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Published on March 27, 2008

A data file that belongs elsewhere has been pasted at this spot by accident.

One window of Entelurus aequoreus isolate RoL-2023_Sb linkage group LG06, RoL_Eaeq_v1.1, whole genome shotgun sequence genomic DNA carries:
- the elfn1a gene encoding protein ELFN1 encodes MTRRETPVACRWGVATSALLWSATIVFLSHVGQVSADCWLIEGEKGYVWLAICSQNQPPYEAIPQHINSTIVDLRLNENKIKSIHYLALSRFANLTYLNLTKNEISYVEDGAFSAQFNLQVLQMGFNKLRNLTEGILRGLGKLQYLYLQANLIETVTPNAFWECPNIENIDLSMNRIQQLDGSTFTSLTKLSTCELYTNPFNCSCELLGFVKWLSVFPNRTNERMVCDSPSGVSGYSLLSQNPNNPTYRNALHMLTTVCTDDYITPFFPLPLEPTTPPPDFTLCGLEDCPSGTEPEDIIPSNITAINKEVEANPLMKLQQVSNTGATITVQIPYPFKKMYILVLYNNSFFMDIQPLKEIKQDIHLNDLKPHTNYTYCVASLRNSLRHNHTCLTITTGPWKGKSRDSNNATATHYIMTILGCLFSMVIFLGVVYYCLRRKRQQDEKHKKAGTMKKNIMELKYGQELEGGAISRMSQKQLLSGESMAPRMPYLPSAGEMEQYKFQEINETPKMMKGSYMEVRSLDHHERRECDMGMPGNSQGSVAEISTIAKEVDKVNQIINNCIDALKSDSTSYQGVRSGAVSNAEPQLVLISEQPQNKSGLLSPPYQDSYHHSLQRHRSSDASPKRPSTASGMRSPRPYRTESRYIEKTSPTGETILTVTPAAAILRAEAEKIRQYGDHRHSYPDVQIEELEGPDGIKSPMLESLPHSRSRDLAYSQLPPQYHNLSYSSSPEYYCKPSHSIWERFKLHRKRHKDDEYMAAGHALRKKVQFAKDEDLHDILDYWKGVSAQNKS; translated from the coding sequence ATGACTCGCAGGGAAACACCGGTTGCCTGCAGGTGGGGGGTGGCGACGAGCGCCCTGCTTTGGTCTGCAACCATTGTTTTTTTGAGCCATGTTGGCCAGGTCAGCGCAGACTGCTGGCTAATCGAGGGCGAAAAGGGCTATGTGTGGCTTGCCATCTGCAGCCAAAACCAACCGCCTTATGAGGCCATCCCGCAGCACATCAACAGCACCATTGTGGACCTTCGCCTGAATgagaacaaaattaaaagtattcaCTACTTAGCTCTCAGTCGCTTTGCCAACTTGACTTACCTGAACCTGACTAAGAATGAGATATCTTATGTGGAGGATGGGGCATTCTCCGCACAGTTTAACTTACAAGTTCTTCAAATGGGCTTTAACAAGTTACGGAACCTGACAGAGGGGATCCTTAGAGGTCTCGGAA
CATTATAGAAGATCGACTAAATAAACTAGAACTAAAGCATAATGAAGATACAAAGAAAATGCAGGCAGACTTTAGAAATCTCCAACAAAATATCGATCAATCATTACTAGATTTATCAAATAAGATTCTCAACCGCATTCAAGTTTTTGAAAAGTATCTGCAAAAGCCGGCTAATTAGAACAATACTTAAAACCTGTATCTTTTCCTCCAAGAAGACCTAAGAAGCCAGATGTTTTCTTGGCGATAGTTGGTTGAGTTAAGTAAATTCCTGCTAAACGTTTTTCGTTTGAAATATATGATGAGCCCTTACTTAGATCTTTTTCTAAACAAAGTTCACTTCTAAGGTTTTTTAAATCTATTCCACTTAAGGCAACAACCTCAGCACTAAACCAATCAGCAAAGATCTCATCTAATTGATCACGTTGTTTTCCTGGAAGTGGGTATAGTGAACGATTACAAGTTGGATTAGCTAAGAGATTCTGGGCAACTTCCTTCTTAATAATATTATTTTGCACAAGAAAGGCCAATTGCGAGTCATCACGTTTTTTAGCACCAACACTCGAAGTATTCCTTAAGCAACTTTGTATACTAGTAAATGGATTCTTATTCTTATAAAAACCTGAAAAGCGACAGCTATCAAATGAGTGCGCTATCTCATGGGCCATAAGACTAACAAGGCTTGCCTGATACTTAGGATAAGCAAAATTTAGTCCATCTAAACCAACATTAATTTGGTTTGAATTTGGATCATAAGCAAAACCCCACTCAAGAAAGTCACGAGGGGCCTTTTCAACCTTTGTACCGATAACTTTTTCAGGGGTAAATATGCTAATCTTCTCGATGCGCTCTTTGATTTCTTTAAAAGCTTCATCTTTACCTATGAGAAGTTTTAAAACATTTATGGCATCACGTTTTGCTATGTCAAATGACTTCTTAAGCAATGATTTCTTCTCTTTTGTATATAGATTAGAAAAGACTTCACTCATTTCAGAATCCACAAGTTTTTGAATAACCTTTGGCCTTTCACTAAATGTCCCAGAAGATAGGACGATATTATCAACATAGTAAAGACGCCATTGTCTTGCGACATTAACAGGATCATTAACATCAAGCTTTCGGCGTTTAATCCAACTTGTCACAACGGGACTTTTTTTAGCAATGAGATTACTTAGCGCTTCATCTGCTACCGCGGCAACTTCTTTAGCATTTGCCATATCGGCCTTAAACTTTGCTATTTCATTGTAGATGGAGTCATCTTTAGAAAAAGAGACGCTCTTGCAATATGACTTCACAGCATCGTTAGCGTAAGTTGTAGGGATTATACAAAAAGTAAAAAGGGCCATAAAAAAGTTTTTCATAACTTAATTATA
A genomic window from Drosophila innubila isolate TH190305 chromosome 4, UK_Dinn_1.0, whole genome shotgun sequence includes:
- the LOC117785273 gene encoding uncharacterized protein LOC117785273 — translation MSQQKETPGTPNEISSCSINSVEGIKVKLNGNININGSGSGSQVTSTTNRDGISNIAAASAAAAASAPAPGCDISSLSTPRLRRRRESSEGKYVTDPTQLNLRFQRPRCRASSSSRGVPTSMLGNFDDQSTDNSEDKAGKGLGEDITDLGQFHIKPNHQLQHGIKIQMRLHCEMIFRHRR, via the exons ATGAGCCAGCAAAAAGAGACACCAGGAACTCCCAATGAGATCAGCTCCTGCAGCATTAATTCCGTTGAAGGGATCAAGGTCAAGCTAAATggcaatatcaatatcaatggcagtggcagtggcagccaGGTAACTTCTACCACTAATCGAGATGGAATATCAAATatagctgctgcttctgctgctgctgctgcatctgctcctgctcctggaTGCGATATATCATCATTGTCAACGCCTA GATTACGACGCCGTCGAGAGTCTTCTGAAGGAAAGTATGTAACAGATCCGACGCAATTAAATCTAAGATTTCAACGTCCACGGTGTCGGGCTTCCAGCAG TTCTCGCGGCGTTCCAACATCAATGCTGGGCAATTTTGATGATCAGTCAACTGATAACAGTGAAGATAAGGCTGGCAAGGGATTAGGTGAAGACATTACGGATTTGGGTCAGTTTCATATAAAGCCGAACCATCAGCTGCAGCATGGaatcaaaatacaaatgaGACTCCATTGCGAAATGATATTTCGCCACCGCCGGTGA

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Overcoming the Information Divide in Health Panel on Bridging the Technology Gap Between and Within Countries:  Overcoming the Information Divide in Health Panel on Bridging the Technology Gap Between and Within Countries Dr Joan Dzenowagis World Health Organization United Nations Commission on Science and Technology Development Rabat, Morocco 10-12 November 2005 World Health Organization:  World Health Organization Specialized agency of the United Nations Public health mandate, founded 1948 6000 staff across headquarters (Geneva), regional offices and 192 countries Major initiatives for combating infectious diseases (HIV/AIDS, TB, malaria, influenza, polio); improving maternal and child health; tobacco control, others Outline:  Outline Perspective on ICT and health in developing countries ICT diffusion: measurement and challenges Country example Conclusions Technology has gone from unimaginable to indispensable...:  Technology has gone from unimaginable to indispensable... Drivers from health care and industry Telecom and IT developments wireless and satellite systems fiber optics and cable better services, lower costs processing power and storage capacity Slide5:  Source: ITU 2000 Canada & US Europe Latin America Australia, Japan, NZ Developing Asia-Pacific Africa Inequity is our greatest challenge Distribution of Internet hosts Spending on health, ICT and education, % GDP:  Spending on health, ICT and education, % GDP EDUC Health ICT Private Public Indonesia GDP 172 970 700 000 USD Canada GDP: 724852500000 USD 10 5 2.5 0 7.5 10 5 2.5 0 7.5 10 Health ICT EDUC Source: WHO, UNESCO, World Bank 2005 Attitudes are changing (?):  Attitudes are changing (?) ICT has limited role or there are other priorities in low-income countries 'Either/or' scenario: unacceptable tradeoffs in health development investments New technologies 'not appropriate' for poor countries and institutions Tuberculosis care: DOTS coverage :  Tuberculosis care: DOTS coverage Improving health: ICT is fundamental at all levels :  Improving health: ICT is fundamental at all levels Education & training Immunization School health Water & sanitation Monitoring public health Work force planning Health policy & financing Diagnosis & treatment School health Immunization Seizing the opportunities :  Seizing the opportunities Increase workforce and workplace efficiency Quality and safety: avoid medical mistakes, reduce costs and improve care Networks and tools for learning and practice, research and development, innovation Access to information, products, advice and tools for prevention and management Death by cause in SE Asia:  Death by cause in SE Asia World Health Report 2004 - WHO Low-income, high mortality countries Low-income, low mortality countries Example: Complex emergencies:  Example: Complex emergencies Earthquake in Colima, Mexico, January 2003 A daily monitoring and reporting system ensured that aid and services from different sectors were deployed to the neediest areas Slide13:  no change (impact of ageing) -2% decrease +1% increase Source: WHO Number of deaths Year Example: Projected stroke deaths based on annual rate of change (%), China, 1990-2030 Example: Mapping malaria:  Example: Mapping malaria www.mara.org Effects of globalization: Epidemics affect travel and trade:  Effects of globalization: Epidemics affect travel and trade Source: WHO 2005 Model of ICT in health systems:  Model of ICT in health systems Characteristics of use UNCTAD ICT index:  UNCTAD ICT index ICT is not a single innovation, but a cluster of related technologies Diffusion of ICT in a country consists of an index of these summary measures: Connectivity Access Policy Connectivity in 2 countries:  Connectivity in 2 countries UNCTAD Handbook of Statistics 2004 Connectivity in 3 countries:  Connectivity in 3 countries UNCTAD Handbook of Statistics 2004 Growth of mobile technologies:  Growth of mobile technologies Measuring 'access':  Measuring 'access' UNCTAD Handbook of Statistics 2004 World health statistics 2005, WHO UNCTAD Handbook of Statistics 2004 World Bank, World development indicators 2005 Urban – rural population, SE Asia (2002):  Urban – rural population, SE Asia (2002) UNCTAD Handbook of Statistics 2004 ICT diffusion in 3 countries:  ICT diffusion in 3 countries Making ICT work for health: Health InterNetwork:  Making ICT work for health: Health InterNetwork One of four major initiatives of the UN Millennium Action Plan, Sept 2000 Supports public health programs and priorities Content: relevant, high quality, affordable Connectivity: improving Internet access Capacity: training to use information effectively Policy: creating a facilitating environment HIN Access to Research Initiative:  HIN Access to Research Initiative First HIN success: major breakthrough in making content available – still growing Partnership between WHO and journal publishers Delivers 2900+ biomedical journals online, free or at low cost, to health institutions in 113 low-income countries Addition of agriculture (FAO) & environment (UNEP) to partnership, collections HIN India: Establish and analyze the use of ICT in primary health centers:  HIN India: Establish and analyze the use of ICT in primary health centers Karnataka Orissa HIN India:  HIN India Selected because of programs, resources and skills in India 40+ partners coordinated through WHO: national and state government departments local UN agency offices nongovernmental organizations research institutions, health facilities, universities private sector Slide28:  Approach: build on existing strengths Focus on public health priorities Improve information access and use Community health workers, Karnataka Rural Lessons: Connectivity:  Lessons: Connectivity It is feasible and useful to provide computers and Internet even in remote settings Infrastructure and services (electricity, phone) present a major challenge to establishing, using and maintaining the connections Challenge of working beyond the health sector: electricity, phone providers and govt admin departments Slide30:  New and old record-keeping systems side by side at a primary healthcare center, Orissa Connectivity: Establishing the foundation Lessons: Content:  Lessons: Content Content is an important motivator for Internet use Improve access to locally relevant content - statistics, program and policy documents, national scientific publications (Indian Journal of Tuberculosis) Slide32:  Consortium to share e-journals: a first in India One full-text journal article costs US$12 to obtain online, or a wait of 4 months by surface mail Lessons: Capacity:  Lessons: Capacity Skills to use and manage connectivity and content are essential HIN India contracted with local institutes to train over 300 public health personnel Effective use of Internet in public health requires specific skills- training is essential HIN Clubs (fee-for-use basis) were a local solution to generating resources and managing sites and training Slide34:  Capacity: Improving skills to use and manage information in work environment “I ‘Googled’ it.” PHC nurse, Orissa, explaining how she looked for information Lessons: Policy:  Lessons: Policy National and international coordination can optimise use of limited resources Ex: HIN workshop resulted in reallocation of funds for training, instead of duplicate hardware Essential to identify project champions, for sustainability and local involvement Planning for equity in the local context Ex: HIN computer installations in women’s quarters at medical colleges Slide36:  PHC doctor at a typical HIN installation, Orissa Policy: coordinating efforts, identifying local champions, ensuring equity Slide37:  Success: Providing immediate tangible benefits, meeting real needs is key to adoption “All you wanted to know about Tuberculosis could be just a click away” Headline on the NHIC, Indian Express, Bangalore edition 4/03 What’s needed 1:  What’s needed 1 Infrastructure affordable, reliable, high-speed connectivity Technology and tools designed, developed and deployed cheap and rugged access devices people who can install and support them Education skills to find, use and manage information What’s needed 2:  What’s needed 2 Policies and standards for information representation and exchange affordable rates, tariffs and services Evaluation evidence & experience to guide development Coordination vertical systems impede real progress interaction: what is used in one place should work in another Role of health institutions:  Role of health institutions Commitment to informing research and clinical practice using ICT Interconnection of scientists and clinicians at all levels of care – globally Strive to incorporate ICT into public health methods and networks Collaboration with national and international networks for funding and implementing health R & D Cross-border health policy issues in a networked economy:  Cross-border health policy issues in a networked economy Legal framework limits innovation, services Who pays and who is accountable for cross-border services Consumer protection and involvement Who owns the electronic medical record Internet trade in pharmaceutical and medicinal products: quality, availability and cost Governance and jurisdiction Role of countries: ICT, education and health policy :  Role of countries: ICT, education and health policy Incentives for competition, better rates and services, consumer protection Infrastructure build-out to the last mile Incorporate ICT training into professional and continuing education, licensure renewal Commitment to: using local expertise, adopting standards, ensuring interoperability Plan for equity in the local context Each sector must be ‘outward looking’ Slide43:  “Without computers and the Internet we are fighting 21st century problems with 19th century tools.” Tuberculosis field officer, India Slide44:  Joan Dzenowagis dzenowagisj@who.int With thanks to Gael Kernen for assistance with data and graphs